|A tour of four counties: Washington, Fond du Lac, Sheboygan, and Ozaukee.|
But hardness and foolhardiness aren’t the same thing. A brief rain shower delayed the start of today’s ride as I took shelter in the Barton Park pavilion with my three companions. That’s right: just four riders showed up for the club century. On the upside, each knew the others from hundreds (if not thousands) of miles ridden together and it was great to begin the ride in a group so capable and confident.
Our route took us north to New Fane, then northwest to Campbellsport. We hit a succession of big hills as we approached Eden and in the next several miles after we passed through town, but it was nothing we couldn’t handle. At Armstrong we headed southeast, losing elevation all the while before we paused in Dundee for a bathroom break and a snack. It wasn’t quite halfway through the ride, but it was close enough and I really needed to lose my arm warmers. We were 2.5 hours into a ride that had begun with temperatures around 60 degrees but had become considerably warmer.
Reaching Newburg about 2 hours later with a total of 80 miles in our legs, we bought snacks and drinks at a minimart to see us through to the finish. At 75 miles elapsed, I had felt the first twinges of cramps in my left leg and I tried to eat and drink them away. Over the full duration of the ride, I consumed 4.5 bottles of sports drink, two Clif Bars, a Coke and a 3 Musketeers. I was fine for energy but didn’t keep the cramps at bay; they would limit my performance on the last 25 miles.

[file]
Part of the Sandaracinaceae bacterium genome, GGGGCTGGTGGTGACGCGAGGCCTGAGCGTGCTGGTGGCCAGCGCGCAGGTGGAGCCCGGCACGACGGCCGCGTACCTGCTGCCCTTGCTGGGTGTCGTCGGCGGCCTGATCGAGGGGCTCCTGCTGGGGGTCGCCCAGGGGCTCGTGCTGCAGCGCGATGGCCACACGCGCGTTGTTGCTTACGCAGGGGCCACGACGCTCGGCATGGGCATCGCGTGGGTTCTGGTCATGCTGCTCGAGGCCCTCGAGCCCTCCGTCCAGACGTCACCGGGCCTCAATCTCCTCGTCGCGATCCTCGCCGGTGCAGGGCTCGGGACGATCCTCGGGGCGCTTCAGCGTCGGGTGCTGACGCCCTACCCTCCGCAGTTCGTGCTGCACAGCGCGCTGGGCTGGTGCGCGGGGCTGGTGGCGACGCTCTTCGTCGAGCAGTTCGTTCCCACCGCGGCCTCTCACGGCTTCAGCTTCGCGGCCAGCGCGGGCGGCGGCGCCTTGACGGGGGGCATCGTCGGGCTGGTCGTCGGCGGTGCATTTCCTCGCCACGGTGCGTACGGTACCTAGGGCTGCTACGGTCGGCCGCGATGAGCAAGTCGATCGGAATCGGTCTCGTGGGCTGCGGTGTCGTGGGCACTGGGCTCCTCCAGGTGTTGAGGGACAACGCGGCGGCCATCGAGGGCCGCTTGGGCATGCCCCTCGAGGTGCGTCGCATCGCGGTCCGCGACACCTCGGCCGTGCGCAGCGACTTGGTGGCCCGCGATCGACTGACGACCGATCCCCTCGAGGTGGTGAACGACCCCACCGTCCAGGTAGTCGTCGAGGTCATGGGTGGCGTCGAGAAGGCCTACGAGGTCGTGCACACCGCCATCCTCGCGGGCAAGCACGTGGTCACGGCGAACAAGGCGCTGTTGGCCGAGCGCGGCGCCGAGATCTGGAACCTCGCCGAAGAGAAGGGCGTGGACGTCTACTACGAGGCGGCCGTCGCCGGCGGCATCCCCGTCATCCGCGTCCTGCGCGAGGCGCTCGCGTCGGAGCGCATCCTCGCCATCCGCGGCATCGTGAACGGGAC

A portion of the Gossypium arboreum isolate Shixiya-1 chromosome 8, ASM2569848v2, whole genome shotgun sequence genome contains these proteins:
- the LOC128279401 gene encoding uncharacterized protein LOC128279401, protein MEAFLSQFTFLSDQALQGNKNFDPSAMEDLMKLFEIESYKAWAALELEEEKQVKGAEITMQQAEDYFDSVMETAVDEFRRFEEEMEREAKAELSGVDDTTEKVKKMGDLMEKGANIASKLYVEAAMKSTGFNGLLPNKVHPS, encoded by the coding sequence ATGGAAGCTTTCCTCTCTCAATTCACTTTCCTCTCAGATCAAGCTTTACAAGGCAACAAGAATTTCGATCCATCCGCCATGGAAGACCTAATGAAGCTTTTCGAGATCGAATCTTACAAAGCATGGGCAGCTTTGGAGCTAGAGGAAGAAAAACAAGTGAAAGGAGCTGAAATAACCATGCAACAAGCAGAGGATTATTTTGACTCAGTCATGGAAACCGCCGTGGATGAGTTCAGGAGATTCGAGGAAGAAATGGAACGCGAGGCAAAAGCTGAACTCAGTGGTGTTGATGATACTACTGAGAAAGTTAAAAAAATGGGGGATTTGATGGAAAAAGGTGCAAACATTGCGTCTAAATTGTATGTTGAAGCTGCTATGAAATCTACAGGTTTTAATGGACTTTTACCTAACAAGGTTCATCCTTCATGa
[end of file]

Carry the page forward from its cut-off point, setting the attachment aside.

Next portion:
Our foursome dissolved as we approached West Bend. It would have been silly to return to Barton Park for the sake of form, so we all improvised the last few miles to reach our respective homes. On my 100 miles I had an average moving speed of 18.1 mph. Climbing? My Garmin registered 2,461 feet, but the total may actually be higher if my device under-reported today like it did for Cheesehead Roubaix.
Today’s ride was my first century since Aug. 6, 2011. The route was a hit with my fellow riders, but it probably won’t appear as a WCBC route again. To grow the club century we need to attract a larger and, frankly, less accomplished pool of riders. Today’s ride was good fun for a “hard man” group whose challenge was not to complete 100 miles, but to do so expeditiously.
Au Revoir, Tour de France
With my ride at its end, I was home in time to see the last few circuits of today’s final stage of the Tour de France. It was great to see Marcel Kittel win his fourth stage. During the last three weeks there were other good moments from riders like Jan Bakelants, Dan Martin, Christophe Riblon, Rui Costa and Nairo Quintana. But the Tour is really about the GC battle, and I just couldn’t bring myself to care how the race for 2nd place was going to play out. If Chris Froome really is just that much better than everyone else, good for him. I predicted his victory and he pretty much had it wrapped up at the end of the Stage 11 individual time trial. But such dominance by Froome and his team didn’t make for good racing in the days that followed. And Peter Sagan’s methodical accumulation of intermediate sprint points guaranteed his green jersey long before today’s finish in Paris. From my point of view, that makes two years in a row for the same not-very-interesting script.
Maybe I’m just more of a one-day race fan than a stage race fan. But I haven’t given up on the Grand Tours yet. Sometimes the Vuelta is the best stage race of the year. I have high hopes for it, and it’s just six weeks away.